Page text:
Ways of Defining Gothic Literature

Many have their own idea or definition of what Gothic literature means to them. Some may see Gothic literature as fiction that just contains frightening events. Others may see it in a completely different way. Everyone has their own meaning of Gothic literature, including me. My definition of Gothic literature is stories involving supernatural elements such as death or horror, a bit of mystery, and a moral situation.

Gothic Literature has been written for hundreds of years. It was first introduced as a joke by Horace Walpole when he wrote his book The Castle of Otranto. Following the title of the book he used the subtitle ‘A Gothic Story’. Back then, the word gothic meant barbarous and coming from the Middle Ages. Horace Walpole wrote his story in 1764 in England and it began to expand greatly. Later on, authors like Edgar Allan Poe, Mary Shelley, and Bram Stoker joined in with their own stories. Each had different elements in their work all involving the gothic genre.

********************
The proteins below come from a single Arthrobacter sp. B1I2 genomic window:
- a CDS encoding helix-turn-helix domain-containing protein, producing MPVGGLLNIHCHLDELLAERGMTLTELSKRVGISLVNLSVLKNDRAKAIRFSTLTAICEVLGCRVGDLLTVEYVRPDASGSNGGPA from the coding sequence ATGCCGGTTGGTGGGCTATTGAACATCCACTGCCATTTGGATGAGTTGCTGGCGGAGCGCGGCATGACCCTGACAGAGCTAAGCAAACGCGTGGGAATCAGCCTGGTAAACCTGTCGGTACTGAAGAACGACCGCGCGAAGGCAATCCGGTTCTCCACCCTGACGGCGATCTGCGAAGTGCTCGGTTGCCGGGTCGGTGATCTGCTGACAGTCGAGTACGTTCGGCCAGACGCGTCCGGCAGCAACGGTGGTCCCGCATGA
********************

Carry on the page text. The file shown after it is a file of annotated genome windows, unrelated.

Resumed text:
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In my definition of Gothic literature, I believe that the story must contain a variety of supernatural and mythical elements, some mystery, and a character must be dealing with a moral dilemma. Without these components, I wouldn’t think that a story would be considered Gothic literature. The biggest purpose of Gothic literature is to be a tale based off of paranormal actions. Without them it would be a completely different genre. The mystery is also a very important rule in Gothic literature. The mystery is supposed to create a thriller type of vibe and make you wonder certain things about the characters and plot. Lastly, there must be some type of moral situation in the story. For example, in The Raven by Edgar Allan Poe he makes the narrator wonder whether he should continue asking the bird any more questions since it only knew one word. The man’s curiosity took over and continued to ask the raven questions but the only answer given was “Nevermore.” He w…